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The IAG share price: should I buy this stock now?

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The International Consolidated Airlines (LSE:IAG) share price has shot up nearly 50% since the start of February. Why? Because the UK government recently announced the easing of lockdown restrictions in England. And a part of the proposed roadmap includes the return of international holiday travel.

Needless to say, I think this would have meant a massive sigh of relief from IAG, as well as the entire travel sector. But is the stock worth adding to my portfolio at its current share price? Let’s take a look.

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The IAG share price is rising

Shortly after the announcement, package holiday provider TUI reported a 500% surge in bookings. Unsurprisingly, it looks like there’s significant demand to go on holiday. After a year of confinement, this makes perfect sense to me.

With planes expected to return to the skies in May, the IAG share price has taken off. But despite this increase, the stock is still trading significantly lower than pre-pandemic levels, suggesting there’s plenty more space for it to grow as the company recovers.

However, even if the company can return to maximum passenger capacity this year, Covid-19 has still significantly impacted its health.

IAG share price has some risks to it

Covid-19 did some damage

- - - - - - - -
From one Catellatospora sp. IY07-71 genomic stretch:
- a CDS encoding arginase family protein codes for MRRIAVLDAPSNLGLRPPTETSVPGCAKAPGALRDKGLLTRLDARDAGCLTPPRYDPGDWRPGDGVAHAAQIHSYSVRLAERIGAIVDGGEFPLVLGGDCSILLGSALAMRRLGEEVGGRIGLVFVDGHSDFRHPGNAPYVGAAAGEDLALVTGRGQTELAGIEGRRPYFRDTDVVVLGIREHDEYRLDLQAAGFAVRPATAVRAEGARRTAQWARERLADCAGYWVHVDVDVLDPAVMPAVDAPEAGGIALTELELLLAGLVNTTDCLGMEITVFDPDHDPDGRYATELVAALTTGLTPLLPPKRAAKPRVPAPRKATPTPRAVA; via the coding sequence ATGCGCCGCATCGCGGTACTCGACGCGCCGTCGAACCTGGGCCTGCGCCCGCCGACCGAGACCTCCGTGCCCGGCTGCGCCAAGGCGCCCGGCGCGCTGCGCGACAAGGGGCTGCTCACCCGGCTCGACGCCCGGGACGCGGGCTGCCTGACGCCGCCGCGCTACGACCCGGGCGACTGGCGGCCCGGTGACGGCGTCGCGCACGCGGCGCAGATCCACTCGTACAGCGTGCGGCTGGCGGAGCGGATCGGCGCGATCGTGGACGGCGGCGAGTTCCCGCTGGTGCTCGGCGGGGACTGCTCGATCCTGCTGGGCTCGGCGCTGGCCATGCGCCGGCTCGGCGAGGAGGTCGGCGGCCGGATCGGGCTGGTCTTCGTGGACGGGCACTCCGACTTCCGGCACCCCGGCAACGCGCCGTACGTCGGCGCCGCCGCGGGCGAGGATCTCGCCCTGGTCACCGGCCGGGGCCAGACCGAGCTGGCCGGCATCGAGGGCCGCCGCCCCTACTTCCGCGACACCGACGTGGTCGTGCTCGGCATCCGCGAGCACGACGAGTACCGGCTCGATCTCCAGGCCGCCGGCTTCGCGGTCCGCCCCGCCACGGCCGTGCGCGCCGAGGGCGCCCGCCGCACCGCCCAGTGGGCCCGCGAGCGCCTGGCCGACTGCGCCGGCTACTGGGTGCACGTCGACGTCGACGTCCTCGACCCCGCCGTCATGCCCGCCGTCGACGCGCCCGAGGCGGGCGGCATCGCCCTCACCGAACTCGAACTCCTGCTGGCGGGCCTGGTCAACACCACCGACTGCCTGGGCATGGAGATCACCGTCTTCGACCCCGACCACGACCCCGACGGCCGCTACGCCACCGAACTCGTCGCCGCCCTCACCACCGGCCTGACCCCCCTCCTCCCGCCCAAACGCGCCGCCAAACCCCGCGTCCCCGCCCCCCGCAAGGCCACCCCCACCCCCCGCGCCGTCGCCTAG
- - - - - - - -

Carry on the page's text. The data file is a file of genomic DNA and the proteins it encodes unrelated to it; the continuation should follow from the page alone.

The airline industry has been one of the most heavily impacted sectors by the pandemic. With most flights being grounded, airline stocks like IAG have been forced to raise additional capital to keep the lights on. Let’s not forget that even when planes aren’t flying, there are still expenses to pay, such as airport and maintenance fees.

In 2020, IAG took on another £2bn of debt, increasing its total annual interest payments by 9% to £538m (€623m). When combining that expense with lease agreements for its fleet, almost 92% of pre-pandemic underlying profit is gobbled up. Furthermore, as part of the new loan agreements, significant restrictions have been placed on shareholder dividends. As a result, they are not expected to return until 2023.

Despite the weakened balance sheet, IAG has proven to be more resilient than some of its competitors. Norwegian Air and Virgin Atlantic have both pulled out of the long-haul flight market almost entirely, thereby creating new opportunities for IAG to grow, along with its share price.

The bottom line

The easing of lockdown restrictions is undoubtedly fantastic news and appears to be the primary catalyst behind IAG’s share price increase. But IAG is an international business, and the removal of travel restrictions only applies to the UK so far. If other countries don’t reopen their borders quickly, there aren’t going to be many destinations to choose from.

Personally, I think it’s still too soon to invest. Current estimates from the International Air Transport Association suggest that the industry won’t fully recover until 2024. And if those forecasts are accurate, IAG may struggle to keep up with its newly increased interest payments. For now, I won’t be adding the stock to my portfolio, but it’s definitely on my watchlist.

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Zaven Boyrazian does not own shares in International Consolidated Airlines. The Motley Fool UK has no position in any of the shares mentioned. Views expressed on the companies mentioned in this article are those of the writer and therefore may differ from the official recommendations we make in our subscription services such as Share Advisor, Hidden Winners and Pro. Here at The Motley Fool we believe that considering a diverse range of insights makes us better investors.

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